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Prince Georges V. Matchabelli – the Georgian nobleman, and his perfume



Dear readers, recently I have an obsession with a 'little crown', it has nothing to do with the TV show ‘The Crown’ but solely my interest about vintage perfume and history that takes me there, so what’s this ‘little crown’ about? The story starts from my vintage junk hunt last year, I came across something that really caught my eyes, it’s a vintage perfume bottle which the design is in the shape of an imperial crown, for some reason, this little bottle fascinated me so much as I realized how costly it is to create such an unique perfume bottle like this, and then I started to look things up online to see who designed and created this unique perfume that I’ve never seen before, it takes me some time until I discovered this forgotten perfume brand, Prince Matchabelli perfume, and its Founder’s story behind.



Prince Georges Vasili Matchabelli is a Georgian nobleman and diplomat, born in Tiflis (the capital of Georgia) in 1885, he was a member of the noble family of Machabeli when Georgia was still part of the imperial Russia back then. He studied in Europe and later, after the imperial Russia collapsed in late 1917, he became the First Secretary of the Georgian Embassy in Italy. Despite his passion in politics and yearning for the independence of his home country, Prince Matchabelli’s political career came to an end after the Soviet invasion of Georgia and took power in 1921, with this inevitable reality happened right in front of their eyes, he and his Italian wife, Norina Gilli (Princess Norina Matchabelli, stage name as ‘Maria Carmi’), a beautiful Florence-born actress, decided to move to the US and starts their new life there. Perhaps, when you read up til here, you may ask: “What does this late Georgian nobleman / ex-politician (whatever…) has anything to do with gentleman elegant lifestyle anyway?" Well, it started from what he did after his emigration to the US; like most of the Russian émigrés after the collapse of the imperial Russia and the revolution, in order to survive in a foreign country, they can no longer rely on their former prestigious social status anymore, instead, they need to work and earn a living, as the result, the couple decided to open a small antique boutique, named ‘Le Rouge et le Noir’, at 545 Madison Avenue in New York City.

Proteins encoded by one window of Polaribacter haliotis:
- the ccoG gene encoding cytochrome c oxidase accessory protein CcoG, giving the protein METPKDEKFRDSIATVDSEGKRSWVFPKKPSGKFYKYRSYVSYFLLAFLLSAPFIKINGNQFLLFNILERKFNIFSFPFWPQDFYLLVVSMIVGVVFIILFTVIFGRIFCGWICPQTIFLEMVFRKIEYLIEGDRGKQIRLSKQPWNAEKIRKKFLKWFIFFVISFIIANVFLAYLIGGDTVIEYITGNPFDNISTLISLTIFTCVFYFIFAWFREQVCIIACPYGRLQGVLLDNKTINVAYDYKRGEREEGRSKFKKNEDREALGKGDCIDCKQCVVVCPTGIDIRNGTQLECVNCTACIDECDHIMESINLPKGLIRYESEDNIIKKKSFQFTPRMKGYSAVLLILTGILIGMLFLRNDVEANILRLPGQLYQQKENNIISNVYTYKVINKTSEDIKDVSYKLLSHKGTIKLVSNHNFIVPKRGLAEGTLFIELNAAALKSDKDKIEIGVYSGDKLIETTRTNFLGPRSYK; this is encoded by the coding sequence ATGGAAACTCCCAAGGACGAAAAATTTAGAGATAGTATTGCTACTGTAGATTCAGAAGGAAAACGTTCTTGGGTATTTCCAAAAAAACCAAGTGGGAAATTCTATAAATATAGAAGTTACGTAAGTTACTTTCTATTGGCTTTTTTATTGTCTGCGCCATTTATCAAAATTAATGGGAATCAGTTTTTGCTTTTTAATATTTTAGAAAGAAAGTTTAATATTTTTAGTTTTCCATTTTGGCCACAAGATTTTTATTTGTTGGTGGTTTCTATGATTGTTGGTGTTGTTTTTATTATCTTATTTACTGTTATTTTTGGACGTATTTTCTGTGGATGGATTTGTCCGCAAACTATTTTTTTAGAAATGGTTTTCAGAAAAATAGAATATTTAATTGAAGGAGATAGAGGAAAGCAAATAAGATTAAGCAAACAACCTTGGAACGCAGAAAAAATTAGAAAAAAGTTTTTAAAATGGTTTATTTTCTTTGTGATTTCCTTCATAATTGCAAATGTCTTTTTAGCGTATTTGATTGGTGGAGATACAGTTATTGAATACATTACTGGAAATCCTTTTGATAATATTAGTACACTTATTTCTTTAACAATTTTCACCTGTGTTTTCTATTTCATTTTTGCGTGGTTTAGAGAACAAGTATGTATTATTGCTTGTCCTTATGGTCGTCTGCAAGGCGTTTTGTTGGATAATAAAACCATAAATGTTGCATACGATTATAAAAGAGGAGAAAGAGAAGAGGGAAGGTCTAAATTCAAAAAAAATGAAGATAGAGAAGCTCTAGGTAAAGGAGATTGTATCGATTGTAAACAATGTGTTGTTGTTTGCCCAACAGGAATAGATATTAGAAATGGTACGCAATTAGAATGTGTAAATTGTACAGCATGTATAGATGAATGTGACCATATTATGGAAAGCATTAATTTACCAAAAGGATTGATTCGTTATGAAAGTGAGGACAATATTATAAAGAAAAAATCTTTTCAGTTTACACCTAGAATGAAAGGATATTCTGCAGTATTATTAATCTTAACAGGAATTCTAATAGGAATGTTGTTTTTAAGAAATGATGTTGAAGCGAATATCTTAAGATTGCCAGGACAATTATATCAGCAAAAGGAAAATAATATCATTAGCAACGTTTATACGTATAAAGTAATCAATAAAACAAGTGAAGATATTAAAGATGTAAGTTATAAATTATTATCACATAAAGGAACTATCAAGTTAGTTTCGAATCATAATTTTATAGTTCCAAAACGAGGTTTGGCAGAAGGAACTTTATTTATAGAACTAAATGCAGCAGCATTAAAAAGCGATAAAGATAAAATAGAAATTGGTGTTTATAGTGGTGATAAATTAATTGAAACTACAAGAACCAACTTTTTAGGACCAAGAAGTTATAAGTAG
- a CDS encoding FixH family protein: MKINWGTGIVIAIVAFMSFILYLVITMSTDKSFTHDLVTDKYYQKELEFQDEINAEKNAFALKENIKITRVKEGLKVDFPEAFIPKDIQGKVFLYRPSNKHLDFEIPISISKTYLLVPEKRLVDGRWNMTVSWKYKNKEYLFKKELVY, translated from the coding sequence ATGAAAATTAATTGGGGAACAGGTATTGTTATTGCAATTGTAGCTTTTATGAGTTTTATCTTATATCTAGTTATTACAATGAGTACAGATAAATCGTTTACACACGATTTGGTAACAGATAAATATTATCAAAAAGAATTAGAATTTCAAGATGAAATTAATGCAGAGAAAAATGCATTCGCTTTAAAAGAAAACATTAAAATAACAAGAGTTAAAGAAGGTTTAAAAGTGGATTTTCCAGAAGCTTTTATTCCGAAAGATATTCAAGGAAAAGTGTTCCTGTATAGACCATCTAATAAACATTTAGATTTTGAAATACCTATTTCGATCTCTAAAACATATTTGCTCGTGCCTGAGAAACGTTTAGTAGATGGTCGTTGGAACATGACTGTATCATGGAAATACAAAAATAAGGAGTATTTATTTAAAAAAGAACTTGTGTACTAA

Being in the antique business trade gives them the benefit of doing something that they are good at, especially being a nobleman (with his beautiful actress wife) during the imperial era back then, is that they were surrounded themselves by some of the finest, rarest and exquisitely made things throughout most part of their life, which shapes their sensitivity when it comes to art of living and style, it also nurtured them a pair of great eyes, to see and identify sophisticated and tasteful work-of-art and creations; one can simply tell his unsaid sophistication by the Prince’s impeccable classic tailoring menswear he wore in those vintage photographs. Besides the Prince’s sophisticated taste and interest in antique, surprisingly, he also has another ‘hidden’ talent on his sleeves, which he never reveal only after he settled down in the US, and that is - perfume making!



Prince Georges V. Matchabelli established his namesake perfume brand, along with his wife, in 1924 in America; as an amateur chemist himself, Prince Georges would do the perfume blending, formulation, as well as being the face of the brand to market his luxury perfume creation, while his wife helped to design the crown shaped bottle, which reminiscent to the Matchabelli crown during the imperial time. The earliest version of the crown bottle were made with gold ornated detail without any obvious brand name nor logo, which shows its understated elegance, nobility and prestigiousness, a sign of the creator who is eager to put his artistic creation, his genuine work and merit, and his consciousness over quality way beyond his own self or ego. As far as I looked up online, the brand started off as creating private blending perfume for their elite customers, and subsequently, it started to produce their ready-made fragrances; the perfume by Prince Matchabelli were made in the US (despite some of the bottle indicated as France-made), and they used to have a showroom boutique in Paris too, which located at 26 Rue Cambon back in the 1930s! The exterior of the boutique has a large display window, featured his perfume in one-color made packaging, background in marble and brown mixed with golden brown draperies and furnishings for the interior.



For the brand’s showroom office in New York back in 1935, do you know that the entrance hall was designed by the esteemed late English fashion and portrait photographer, Sir Cecil Beaton? The design integrated with a combination of modernist, Victorian and Russian decorative elements, with product showcases framed in array of colors included yellow, blue, green, purple, black and red velvet that built into the grey colored walls. The space was furnished with some simplistic sofas and tables, upholstered in purple felt, the floor was covered in scarlet white carpet, and lighting fixtures that made in the shape of an imperial crown that echoed the design of the perfume bottle, the then-New-York-showroom literally interpreted the understated elegance, the imperial aura of Prince Georges, and his impeccable classic style.